# Eigenfunctions and eigenvalues of Fourier Transform?

1. Jul 11, 2006

### eljose

:grumpy: I have a question..yesterday at Wikipedia i heard about the "Hermite Polynomials2 as Eigenfunctions of fourier (complex?) transform with Eigenvalues i^{n} and i^{-n}...could someone explain what it refers with that?...when it says "Eigenfunctions-values" it refers to the Kernel K(x,t) that is a complex exponential function?...

2. Jul 11, 2006

### HallsofIvy

Staff Emeritus
In Linear Algebra, an "eigenvalue" and "eigenvector" of a linear transformation, L, are a number, $\lambda$, and vector, v, such that $Av= \lambda v$. We can think of the set of (integrable) functions as a vector space and the Fourier transform is a linear transformation on that set. The Hermite Polynomials have the property that the Fourier transform of the nth Hermite Polynomial, Hn, is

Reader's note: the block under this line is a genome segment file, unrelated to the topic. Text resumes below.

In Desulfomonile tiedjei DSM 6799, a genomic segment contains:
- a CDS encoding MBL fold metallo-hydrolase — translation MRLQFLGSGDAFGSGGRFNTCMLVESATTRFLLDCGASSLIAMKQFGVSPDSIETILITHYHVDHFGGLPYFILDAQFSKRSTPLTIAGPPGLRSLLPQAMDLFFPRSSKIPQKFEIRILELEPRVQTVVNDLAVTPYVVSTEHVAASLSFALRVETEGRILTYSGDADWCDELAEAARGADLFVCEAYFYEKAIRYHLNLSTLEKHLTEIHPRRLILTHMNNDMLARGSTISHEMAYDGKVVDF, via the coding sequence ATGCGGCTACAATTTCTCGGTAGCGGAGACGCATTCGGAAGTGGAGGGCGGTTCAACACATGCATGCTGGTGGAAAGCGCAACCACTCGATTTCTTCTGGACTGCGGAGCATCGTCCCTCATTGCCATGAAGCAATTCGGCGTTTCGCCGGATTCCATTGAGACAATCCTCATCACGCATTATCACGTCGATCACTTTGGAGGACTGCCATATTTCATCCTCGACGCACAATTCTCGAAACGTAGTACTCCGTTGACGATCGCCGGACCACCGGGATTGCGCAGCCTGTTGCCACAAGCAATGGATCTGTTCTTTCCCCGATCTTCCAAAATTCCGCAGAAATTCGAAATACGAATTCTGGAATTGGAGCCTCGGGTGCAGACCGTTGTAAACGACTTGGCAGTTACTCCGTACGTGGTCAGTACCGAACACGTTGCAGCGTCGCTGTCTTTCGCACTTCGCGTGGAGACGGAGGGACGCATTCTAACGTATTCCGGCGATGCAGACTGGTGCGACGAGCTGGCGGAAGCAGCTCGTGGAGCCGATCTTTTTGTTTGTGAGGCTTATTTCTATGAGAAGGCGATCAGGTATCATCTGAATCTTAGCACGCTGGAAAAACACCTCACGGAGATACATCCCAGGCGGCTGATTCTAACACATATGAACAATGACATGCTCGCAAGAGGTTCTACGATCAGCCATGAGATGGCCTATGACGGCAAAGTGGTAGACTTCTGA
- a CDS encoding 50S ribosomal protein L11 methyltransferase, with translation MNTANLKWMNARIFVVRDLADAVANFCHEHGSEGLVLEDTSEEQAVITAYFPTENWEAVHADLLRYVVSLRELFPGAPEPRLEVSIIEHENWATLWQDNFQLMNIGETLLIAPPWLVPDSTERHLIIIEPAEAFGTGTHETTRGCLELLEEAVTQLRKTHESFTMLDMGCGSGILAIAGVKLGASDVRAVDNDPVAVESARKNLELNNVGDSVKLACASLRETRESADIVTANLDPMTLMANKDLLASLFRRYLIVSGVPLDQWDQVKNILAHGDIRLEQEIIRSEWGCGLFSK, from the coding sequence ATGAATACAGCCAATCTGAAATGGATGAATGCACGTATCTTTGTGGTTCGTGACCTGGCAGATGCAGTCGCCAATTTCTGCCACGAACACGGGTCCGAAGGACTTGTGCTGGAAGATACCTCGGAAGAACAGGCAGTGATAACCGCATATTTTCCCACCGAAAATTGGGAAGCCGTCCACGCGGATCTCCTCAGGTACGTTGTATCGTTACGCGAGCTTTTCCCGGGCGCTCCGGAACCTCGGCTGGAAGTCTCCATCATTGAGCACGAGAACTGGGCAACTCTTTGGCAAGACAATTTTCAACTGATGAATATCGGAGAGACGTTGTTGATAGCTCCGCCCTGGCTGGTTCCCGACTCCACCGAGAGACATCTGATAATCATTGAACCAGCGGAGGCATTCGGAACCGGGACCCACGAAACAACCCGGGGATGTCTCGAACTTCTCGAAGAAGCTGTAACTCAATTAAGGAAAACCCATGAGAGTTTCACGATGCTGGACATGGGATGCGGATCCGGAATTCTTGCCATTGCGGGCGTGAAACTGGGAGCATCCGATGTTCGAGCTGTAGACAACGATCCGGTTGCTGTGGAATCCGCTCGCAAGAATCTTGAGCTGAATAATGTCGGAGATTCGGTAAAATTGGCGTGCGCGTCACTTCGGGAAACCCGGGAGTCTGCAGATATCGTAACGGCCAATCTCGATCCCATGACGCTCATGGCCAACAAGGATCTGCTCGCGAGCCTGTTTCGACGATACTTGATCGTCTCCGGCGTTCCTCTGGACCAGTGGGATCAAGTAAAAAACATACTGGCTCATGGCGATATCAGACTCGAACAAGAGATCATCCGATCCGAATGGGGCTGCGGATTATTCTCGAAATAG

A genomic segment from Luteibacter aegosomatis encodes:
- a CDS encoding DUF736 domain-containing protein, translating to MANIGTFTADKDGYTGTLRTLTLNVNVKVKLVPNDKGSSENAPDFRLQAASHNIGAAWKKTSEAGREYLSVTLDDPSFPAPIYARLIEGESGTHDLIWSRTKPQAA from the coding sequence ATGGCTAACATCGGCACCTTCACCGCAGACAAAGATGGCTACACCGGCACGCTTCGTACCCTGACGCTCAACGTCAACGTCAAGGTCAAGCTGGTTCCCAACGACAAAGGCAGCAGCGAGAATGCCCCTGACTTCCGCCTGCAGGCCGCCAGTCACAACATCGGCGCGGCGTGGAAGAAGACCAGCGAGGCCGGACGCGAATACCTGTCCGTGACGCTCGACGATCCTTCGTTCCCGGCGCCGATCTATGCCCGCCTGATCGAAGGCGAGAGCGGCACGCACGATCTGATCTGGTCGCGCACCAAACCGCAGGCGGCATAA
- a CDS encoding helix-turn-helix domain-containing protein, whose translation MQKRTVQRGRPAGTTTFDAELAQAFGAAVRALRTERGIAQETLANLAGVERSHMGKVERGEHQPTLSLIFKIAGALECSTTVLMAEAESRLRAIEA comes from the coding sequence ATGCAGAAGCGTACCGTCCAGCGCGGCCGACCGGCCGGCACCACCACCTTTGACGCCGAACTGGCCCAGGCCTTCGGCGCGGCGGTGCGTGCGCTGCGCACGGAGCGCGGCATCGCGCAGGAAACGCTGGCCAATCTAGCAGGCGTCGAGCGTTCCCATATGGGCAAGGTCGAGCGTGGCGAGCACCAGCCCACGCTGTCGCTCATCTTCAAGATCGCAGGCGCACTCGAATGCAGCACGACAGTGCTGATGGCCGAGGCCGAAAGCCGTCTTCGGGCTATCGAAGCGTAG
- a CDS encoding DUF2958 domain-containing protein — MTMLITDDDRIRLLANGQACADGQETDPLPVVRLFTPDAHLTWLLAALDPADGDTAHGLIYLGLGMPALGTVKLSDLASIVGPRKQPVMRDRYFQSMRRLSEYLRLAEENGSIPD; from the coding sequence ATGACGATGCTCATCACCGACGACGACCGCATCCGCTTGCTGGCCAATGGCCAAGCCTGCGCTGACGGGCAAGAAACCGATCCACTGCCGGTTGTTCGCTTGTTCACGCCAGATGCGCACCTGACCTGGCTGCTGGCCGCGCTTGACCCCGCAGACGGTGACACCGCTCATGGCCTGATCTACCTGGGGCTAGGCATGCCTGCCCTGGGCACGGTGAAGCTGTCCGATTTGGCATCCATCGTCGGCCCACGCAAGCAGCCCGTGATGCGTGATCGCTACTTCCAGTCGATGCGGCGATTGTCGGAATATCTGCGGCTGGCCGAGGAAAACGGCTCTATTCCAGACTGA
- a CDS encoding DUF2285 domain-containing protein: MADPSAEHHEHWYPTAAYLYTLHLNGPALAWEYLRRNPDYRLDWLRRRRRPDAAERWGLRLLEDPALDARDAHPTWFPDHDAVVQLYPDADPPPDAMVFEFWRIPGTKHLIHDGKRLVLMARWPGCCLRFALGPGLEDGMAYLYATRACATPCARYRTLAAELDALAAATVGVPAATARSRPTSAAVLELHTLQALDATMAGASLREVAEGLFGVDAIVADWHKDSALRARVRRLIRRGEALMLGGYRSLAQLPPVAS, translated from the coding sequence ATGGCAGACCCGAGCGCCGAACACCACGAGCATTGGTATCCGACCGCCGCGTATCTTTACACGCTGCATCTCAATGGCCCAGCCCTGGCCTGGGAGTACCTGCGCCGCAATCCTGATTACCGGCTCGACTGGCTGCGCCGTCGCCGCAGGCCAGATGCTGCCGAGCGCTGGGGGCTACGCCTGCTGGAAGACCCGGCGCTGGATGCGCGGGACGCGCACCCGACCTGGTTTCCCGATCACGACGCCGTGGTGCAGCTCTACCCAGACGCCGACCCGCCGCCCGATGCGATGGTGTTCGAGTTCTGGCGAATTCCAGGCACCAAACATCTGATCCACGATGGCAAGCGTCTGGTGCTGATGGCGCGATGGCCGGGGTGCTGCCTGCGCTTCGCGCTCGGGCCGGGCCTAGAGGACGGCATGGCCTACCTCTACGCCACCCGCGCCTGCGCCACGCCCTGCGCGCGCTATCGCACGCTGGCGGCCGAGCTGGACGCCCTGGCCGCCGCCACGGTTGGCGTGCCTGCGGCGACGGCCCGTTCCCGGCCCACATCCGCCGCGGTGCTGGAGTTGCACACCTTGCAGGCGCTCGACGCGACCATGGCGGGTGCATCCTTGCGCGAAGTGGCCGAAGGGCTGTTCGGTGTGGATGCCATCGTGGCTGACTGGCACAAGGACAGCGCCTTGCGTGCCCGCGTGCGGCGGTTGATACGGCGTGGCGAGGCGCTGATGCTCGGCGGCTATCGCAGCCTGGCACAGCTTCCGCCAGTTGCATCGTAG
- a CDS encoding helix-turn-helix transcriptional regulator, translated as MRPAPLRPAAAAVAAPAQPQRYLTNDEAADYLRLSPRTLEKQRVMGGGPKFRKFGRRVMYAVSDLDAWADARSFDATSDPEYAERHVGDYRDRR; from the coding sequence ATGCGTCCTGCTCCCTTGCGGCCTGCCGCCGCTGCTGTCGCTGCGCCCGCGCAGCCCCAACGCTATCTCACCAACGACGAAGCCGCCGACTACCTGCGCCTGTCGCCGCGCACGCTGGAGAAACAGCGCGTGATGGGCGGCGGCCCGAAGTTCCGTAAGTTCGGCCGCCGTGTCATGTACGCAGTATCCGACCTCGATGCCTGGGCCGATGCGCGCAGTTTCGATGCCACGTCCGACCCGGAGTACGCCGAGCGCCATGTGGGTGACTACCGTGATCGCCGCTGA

F(Hn)= inHn.

Last edited: Jul 12, 2006
3. Jul 11, 2006

### mathman

Note to Halls of Ivy. You left out the eigenvalue in your definition equation.

4. Jul 12, 2006

### HallsofIvy

Staff Emeritus
Thanks, I've edited it.

5. Jul 12, 2006

### HallsofIvy

Staff Emeritus
Thanks, I've edited it. (I misspelled "lamba" in the TEX)